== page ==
Photocatalysis in TiO2 aqueous suspension: Effects of mono- or di-hydroxyl substitution of butanedioic acid on the disappearance and mineralisation rates
The photocatalytic degradation of butanedioic acid (BDA), hydroxybutanedioic acid (OH-BDA) and 2,3-dihydroxybutanedioic acid (diOH-BDA) (succinic acid, malic acid and tartaric acid, respectively) in a TiO2 aqueous suspension at pH 3 was investigated to determine the effects of hydroxyl substitution. Temporal variations in the concentrations of the main intermediate products are reported. The use of a set of reactions involving decarboxylation and formation of alkylperoxy and alkoxy radicals has allowed us to account for the occurrence of these products, and to suggest the preferential decarboxylation of the COOH/COO− group adjacent to the OH group in OH-BDA. The adsorbed amounts in the dark increased with the number of OH groups, while the irradiation time necessary for total disappearance of the initial diacid, decreased. However, the evolution rate of CO2, which was initially the same for the three acids, was then lower for the hydroxylated diacids for a significant period of irradiation time. This difference is tentatively attributed predominantly to the effect of hydroxyl substitution on the adsorption mode. One of the carboxyl groups would remain away from the surface (and hence not be available for direct electron transfer) due to the restricted mobility of the adsorbed diacid caused by hydrogen-bonding of TiO2 with the alcohol group adjacent to the other carboxyl group. This hypothesis is also effective to qualitatively interpret how the zeta potential varied in the course of the degradation of each diacid. The present study further illustrates the essential role of distinct adsorption modes in photocatalytic events.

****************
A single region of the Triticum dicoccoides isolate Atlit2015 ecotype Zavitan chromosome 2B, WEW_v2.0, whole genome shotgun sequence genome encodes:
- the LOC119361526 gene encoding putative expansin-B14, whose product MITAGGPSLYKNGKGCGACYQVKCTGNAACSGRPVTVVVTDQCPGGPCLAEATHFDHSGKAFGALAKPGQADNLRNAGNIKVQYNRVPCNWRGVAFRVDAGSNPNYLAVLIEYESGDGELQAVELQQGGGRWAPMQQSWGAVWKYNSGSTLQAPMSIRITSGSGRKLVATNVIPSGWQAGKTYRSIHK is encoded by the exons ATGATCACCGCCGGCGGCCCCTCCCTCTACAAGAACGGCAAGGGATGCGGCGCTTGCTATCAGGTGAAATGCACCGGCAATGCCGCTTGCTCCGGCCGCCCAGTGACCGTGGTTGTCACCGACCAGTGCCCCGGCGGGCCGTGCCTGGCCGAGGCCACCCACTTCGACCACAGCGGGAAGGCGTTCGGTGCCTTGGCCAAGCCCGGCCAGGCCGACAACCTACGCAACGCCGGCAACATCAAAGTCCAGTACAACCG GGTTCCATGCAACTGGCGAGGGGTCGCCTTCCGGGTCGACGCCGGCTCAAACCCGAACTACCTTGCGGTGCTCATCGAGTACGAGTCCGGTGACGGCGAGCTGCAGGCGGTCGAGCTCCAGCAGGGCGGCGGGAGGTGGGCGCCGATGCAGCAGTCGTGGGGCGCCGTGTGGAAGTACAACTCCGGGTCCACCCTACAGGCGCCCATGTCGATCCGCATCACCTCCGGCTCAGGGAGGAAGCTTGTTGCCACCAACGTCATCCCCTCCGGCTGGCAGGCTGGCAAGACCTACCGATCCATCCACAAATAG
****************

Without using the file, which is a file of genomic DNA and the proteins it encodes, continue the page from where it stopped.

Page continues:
Graphical abstractFigure optionsDownload full-size imageDownload high-quality image (232 K)Download as PowerPoint slideHighlights► OH substitution led to different diacid adsorption mode on the TiO2 surface. ► The amount of diacid adsorbed in dark conditions increased with OH group number. ► Hydroxylation accelerated parent compound disappearance from the suspension. ► Diacid hydroxylation altered intermediates formed and/or their accumulations.
Journal: Catalysis Today - Volume 178, Issue 1, 15 December 2011, Pages 51–57